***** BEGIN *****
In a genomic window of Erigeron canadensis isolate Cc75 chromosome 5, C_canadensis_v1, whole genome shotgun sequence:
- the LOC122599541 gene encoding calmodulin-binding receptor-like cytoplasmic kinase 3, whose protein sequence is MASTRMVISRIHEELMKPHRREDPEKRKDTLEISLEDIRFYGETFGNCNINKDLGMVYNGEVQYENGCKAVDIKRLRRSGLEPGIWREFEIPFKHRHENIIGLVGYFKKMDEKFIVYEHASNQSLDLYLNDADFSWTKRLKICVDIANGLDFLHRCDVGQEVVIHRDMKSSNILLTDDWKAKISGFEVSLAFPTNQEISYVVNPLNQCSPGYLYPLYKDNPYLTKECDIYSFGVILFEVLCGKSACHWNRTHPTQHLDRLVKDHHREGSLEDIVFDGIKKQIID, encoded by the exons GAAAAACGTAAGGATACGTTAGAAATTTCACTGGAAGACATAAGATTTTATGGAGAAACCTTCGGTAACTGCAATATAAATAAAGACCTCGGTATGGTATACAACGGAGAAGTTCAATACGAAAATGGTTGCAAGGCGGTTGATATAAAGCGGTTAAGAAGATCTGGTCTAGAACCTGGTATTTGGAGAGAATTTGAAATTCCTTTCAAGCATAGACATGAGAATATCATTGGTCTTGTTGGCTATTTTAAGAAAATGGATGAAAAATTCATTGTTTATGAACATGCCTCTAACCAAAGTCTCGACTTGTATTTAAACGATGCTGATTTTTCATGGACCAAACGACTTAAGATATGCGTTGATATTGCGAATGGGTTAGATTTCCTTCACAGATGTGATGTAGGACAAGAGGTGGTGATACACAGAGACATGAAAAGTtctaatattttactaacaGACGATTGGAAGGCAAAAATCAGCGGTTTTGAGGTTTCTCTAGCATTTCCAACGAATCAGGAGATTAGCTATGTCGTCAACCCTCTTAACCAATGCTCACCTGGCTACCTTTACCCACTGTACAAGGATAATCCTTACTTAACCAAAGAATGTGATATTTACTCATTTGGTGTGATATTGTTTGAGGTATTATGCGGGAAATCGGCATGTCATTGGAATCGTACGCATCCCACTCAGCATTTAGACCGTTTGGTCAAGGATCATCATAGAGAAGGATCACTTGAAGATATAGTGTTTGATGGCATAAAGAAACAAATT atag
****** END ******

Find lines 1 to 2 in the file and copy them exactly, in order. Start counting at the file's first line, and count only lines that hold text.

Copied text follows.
In a genomic window of Erigeron canadensis isolate Cc75 chromosome 5, C_canadensis_v1, whole genome shotgun sequence:
- the LOC122599541 gene encoding calmodulin-binding receptor-like cytoplasmic kinase 3, whose protein sequence is MASTRMVISRIHEELMKPHRREDPEKRKDTLEISLEDIRFYGETFGNCNINKDLGMVYNGEVQYENGCKAVDIKRLRRSGLEPGIWREFEIPFKHRHENIIGLVGYFKKMDEKFIVYEHASNQSLDLYLNDADFSWTKRLKICVDIANGLDFLHRCDVGQEVVIHRDMKSSNILLTDDWKAKISGFEVSLAFPTNQEISYVVNPLNQCSPGYLYPLYKDNPYLTKECDIYSFGVILFEVLCGKSACHWNRTHPTQHLDRLVKDHHREGSLEDIVFDGIKKQIID, encoded by the exons GAAAAACGTAAGGATACGTTAGAAATTTCACTGGAAGACATAAGATTTTATGGAGAAACCTTCGGTAACTGCAATATAAATAAAGACCTCGGTATGGTATACAACGGAGAAGTTCAATACGAAAATGGTTGCAAGGCGGTTGATATAAAGCGGTTAAGAAGATCTGGTCTAGAACCTGGTATTTGGAGAGAATTTGAAATTCCTTTCAAGCATAGACATGAGAATATCATTGGTCTTGTTGGCTATTTTAAGAAAATGGATGAAAAATTCATTGTTTATGAACATGCCTCTAACCAAAGTCTCGACTTGTATTTAAACGATGCTGATTTTTCATGGACCAAACGACTTAAGATATGCGTTGATATTGCGAATGGGTTAGATTTCCTTCACAGATGTGATGTAGGACAAGAGGTGGTGATACACAGAGACATGAAAAGTtctaatattttactaacaGACGATTGGAAGGCAAAAATCAGCGGTTTTGAGGTTTCTCTAGCATTTCCAACGAATCAGGAGATTAGCTATGTCGTCAACCCTCTTAACCAATGCTCACCTGGCTACCTTTACCCACTGTACAAGGATAATCCTTACTTAACCAAAGAATGTGATATTTACTCATTTGGTGTGATATTGTTTGAGGTATTATGCGGGAAATCGGCATGTCATTGGAATCGTACGCATCCCACTCAGCATTTAGACCGTTTGGTCAAGGATCATCATAGAGAAGGATCACTTGAAGATATAGTGTTTGATGGCATAAAGAAACAAATT atag